Stickin' it to the man since 1927.
By Gwen Walsh
Holy Cross, Clark’s consortium neighbor, has recently received a lot of media attention for the party scene and questionable behavior of its off-campus students. The City Council has been working with the school for years now to improve the relationship between the college environment and the residential neighborhood, culminating with the Holy Cross Community Compact, signed by Holy Cross President Reverend Michael C. McFarland and Worcester City Manager Michael O’Brien in November.
The entire contract can be viewed on the college’s website at:
http://www.holycross.edu/president/presidential_ communications/college_compact/. The compact states that the school and the city will work together when it comes to enforcing laws, building codes and student conduct codes. It also stipulates that in the future, students who wish to live off campus will have to go through an application process, and that parents will be notified of conduct violations, whether on campus, in the vicinity, or elsewhere in the city.
The college says that in an attempt to cut down on house parties, they will hold more on campus events and develop a better report with the local police and landlords to improve enforcement tactics. Additionally, alcohol policies and consequences will be more closely monitored.
Although Rev. McFarland signed the compact, and it seems the college’s proactive behavior has at least improved relationships with the local government already, tensions were still present when McFarland conducted an interview with the Telegram & Gazette.
In a December 8th article printed in the Telegram, Jacqueline Reis wrote “he said there’s so much other crime in Clark’s Main South neighborhood that drunken students aren’t as remarkable as they are near Holy Cross.” And “he said he has been told that some students don’t feel comfortable wearing Holy Cross logos around Worcester… Students are texting or e-mailing their friends all over the country about the atmosphere here in Worcester, Rev. McFarland said.”
McFarland did make it clear, however, that Holy Cross contributes a lot to the well-being of Worcester, through student volunteers and over $2.5 million in scholarships for local students.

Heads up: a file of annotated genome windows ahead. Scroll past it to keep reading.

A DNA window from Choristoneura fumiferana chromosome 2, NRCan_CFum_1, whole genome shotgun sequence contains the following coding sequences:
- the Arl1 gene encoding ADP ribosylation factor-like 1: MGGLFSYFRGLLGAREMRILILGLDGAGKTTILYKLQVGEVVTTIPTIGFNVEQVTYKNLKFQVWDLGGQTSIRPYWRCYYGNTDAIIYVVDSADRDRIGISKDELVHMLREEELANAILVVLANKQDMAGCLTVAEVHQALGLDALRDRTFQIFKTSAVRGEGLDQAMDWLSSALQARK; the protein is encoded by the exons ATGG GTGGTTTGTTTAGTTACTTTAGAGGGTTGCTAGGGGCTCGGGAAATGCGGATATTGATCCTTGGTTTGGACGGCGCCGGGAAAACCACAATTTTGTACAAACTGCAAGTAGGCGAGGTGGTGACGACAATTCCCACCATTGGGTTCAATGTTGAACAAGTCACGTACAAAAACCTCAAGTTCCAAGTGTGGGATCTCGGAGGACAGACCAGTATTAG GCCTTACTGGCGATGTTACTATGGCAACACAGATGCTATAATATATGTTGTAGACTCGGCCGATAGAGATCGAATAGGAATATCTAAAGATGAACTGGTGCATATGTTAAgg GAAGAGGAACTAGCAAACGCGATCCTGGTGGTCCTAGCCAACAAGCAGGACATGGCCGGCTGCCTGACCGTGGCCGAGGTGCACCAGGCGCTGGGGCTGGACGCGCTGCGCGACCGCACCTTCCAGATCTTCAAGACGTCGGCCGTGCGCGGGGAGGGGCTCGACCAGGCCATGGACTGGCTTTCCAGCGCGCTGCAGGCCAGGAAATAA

But he also doesn’t feel that the institution should have to take all the blame for its students’ off-campus partying.
“Worcester doesn’t have a lot of institutions that have a national reach and a positive national reputation, so I think it’s important for all of us that this be a positive experience for students and they come in and feel like this is a welcoming place, which I think if you asked a lot of students right now they wouldn’t say that, which is certainly unfortunate from our point of view, but not great for the city either,” he said.
After reading this article, there was a group of Clark students, including Kristen Cullity, who felt offended by McFarland’s words. Cullity wrote an articulate and assertive email to McFarland explaining her feelings. “I’m surprised that you would judge the people who live in our neighborhood. Whether they can afford pricier houses near your school or cheaper houses near ours does not have anything to do with their tolerance to students drinking and partying,” she said. Cullity graciously asked McFarland for a response and gave him an opportunity to rephrase his sentiments.
McFarland quickly responded via email with an apology, and said he never should have made those statements. He also said that he has made an apology to David Angel as well and hopes that the community accepts his response.
Cullity was pleased with McFarland’s swift and professional answer. “I think the president is sincere in what he said and I really appreciate him taking the time to respond to me,” she said. “It meant a lot and made me feel like I did something to help our school.”